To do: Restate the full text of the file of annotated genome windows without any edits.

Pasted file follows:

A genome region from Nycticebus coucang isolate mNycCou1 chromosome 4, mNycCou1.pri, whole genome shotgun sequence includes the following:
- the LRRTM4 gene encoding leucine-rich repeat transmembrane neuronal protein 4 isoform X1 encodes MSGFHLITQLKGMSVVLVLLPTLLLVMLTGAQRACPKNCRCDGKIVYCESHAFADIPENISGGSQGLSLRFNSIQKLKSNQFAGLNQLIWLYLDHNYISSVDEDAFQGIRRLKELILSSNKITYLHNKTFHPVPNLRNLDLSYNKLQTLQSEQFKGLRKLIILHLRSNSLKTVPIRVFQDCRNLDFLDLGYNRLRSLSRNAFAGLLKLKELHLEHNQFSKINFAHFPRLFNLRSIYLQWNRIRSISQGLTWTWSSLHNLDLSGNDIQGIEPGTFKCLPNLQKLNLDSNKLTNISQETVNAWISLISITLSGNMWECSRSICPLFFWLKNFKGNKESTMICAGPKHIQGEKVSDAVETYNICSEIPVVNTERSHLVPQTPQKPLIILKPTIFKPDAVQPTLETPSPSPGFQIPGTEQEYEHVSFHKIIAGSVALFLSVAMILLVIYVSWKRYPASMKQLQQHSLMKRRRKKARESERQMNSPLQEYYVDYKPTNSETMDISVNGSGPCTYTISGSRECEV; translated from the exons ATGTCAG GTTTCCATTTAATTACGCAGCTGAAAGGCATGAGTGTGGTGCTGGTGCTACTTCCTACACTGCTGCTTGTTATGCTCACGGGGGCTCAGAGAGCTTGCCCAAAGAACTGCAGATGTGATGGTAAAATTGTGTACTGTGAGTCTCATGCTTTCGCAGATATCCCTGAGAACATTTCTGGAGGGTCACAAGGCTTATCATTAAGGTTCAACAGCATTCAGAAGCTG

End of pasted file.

A genome region from Nycticebus coucang isolate mNycCou1 chromosome 4, mNycCou1.pri, whole genome shotgun sequence includes the following:
- the LRRTM4 gene encoding leucine-rich repeat transmembrane neuronal protein 4 isoform X1 encodes MSGFHLITQLKGMSVVLVLLPTLLLVMLTGAQRACPKNCRCDGKIVYCESHAFADIPENISGGSQGLSLRFNSIQKLKSNQFAGLNQLIWLYLDHNYISSVDEDAFQGIRRLKELILSSNKITYLHNKTFHPVPNLRNLDLSYNKLQTLQSEQFKGLRKLIILHLRSNSLKTVPIRVFQDCRNLDFLDLGYNRLRSLSRNAFAGLLKLKELHLEHNQFSKINFAHFPRLFNLRSIYLQWNRIRSISQGLTWTWSSLHNLDLSGNDIQGIEPGTFKCLPNLQKLNLDSNKLTNISQETVNAWISLISITLSGNMWECSRSICPLFFWLKNFKGNKESTMICAGPKHIQGEKVSDAVETYNICSEIPVVNTERSHLVPQTPQKPLIILKPTIFKPDAVQPTLETPSPSPGFQIPGTEQEYEHVSFHKIIAGSVALFLSVAMILLVIYVSWKRYPASMKQLQQHSLMKRRRKKARESERQMNSPLQEYYVDYKPTNSETMDISVNGSGPCTYTISGSRECEV; translated from the exons ATGTCAG GTTTCCATTTAATTACGCAGCTGAAAGGCATGAGTGTGGTGCTGGTGCTACTTCCTACACTGCTGCTTGTTATGCTCACGGGGGCTCAGAGAGCTTGCCCAAAGAACTGCAGATGTGATGGTAAAATTGTGTACTGTGAGTCTCATGCTTTCGCAGATATCCCTGAGAACATTTCTGGAGGGTCACAAGGCTTATCATTAAGGTTCAACAGCATTCAGAAGCTG